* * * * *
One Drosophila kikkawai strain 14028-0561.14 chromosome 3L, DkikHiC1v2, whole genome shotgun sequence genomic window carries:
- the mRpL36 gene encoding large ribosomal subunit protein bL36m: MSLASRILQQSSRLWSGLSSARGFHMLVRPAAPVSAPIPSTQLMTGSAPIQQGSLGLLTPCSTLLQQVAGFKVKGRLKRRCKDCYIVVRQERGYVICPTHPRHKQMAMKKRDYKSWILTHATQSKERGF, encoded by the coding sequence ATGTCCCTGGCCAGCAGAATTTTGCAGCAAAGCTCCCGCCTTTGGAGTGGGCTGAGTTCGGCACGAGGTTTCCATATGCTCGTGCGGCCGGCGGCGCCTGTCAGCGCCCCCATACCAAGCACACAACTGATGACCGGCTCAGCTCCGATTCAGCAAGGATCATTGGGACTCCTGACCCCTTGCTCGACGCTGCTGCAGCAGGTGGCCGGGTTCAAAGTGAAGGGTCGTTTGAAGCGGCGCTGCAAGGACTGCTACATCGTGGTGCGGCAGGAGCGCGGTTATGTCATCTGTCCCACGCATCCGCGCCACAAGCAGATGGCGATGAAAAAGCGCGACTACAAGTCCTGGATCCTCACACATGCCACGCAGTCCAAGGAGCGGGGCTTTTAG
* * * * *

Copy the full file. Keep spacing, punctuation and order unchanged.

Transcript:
One Drosophila kikkawai strain 14028-0561.14 chromosome 3L, DkikHiC1v2, whole genome shotgun sequence genomic window carries:
- the mRpL36 gene encoding large ribosomal subunit protein bL36m: MSLASRILQQSSRLWSGLSSARGFHMLVRPAAPVSAPIPSTQLMTGSAPIQQGSLGLLTPCSTLLQQVAGFKVKGRLKRRCKDCYIVVRQERGYVICPTHPRHKQMAMKKRDYKSWILTHATQSKERGF, encoded by the coding sequence ATGTCCCTGGCCAGCAGAATTTTGCAGCAAAGCTCCCGCCTTTGGAGTGGGCTGAGTTCGGCACGAGGTTTCCATATGCTCGTGCGGCCGGCGGCGCCTGTCAGCGCCCCCATACCAAGCACACAACTGATGACCGGCTCAGCTCCGATTCAGCAAGGATCATTGGGACTCCTGACCCCTTGCTCGACGCTGCTGCAGCAGGTGGCCGGGTTCAAAGTGAAGGGTCGTTTGAAGCGGCGCTGCAAGGACTGCTACATCGTGGTGCGGCAGGAGCGCGGTTATGTCATCTGTCCCACGCATCCGCGCCACAAGCAGATGGCGATGAAAAAGCGCGACTACAAGTCCTGGATCCTCACACATGCCACGCAGTCCAAGGAGCGGGGCTTTTAG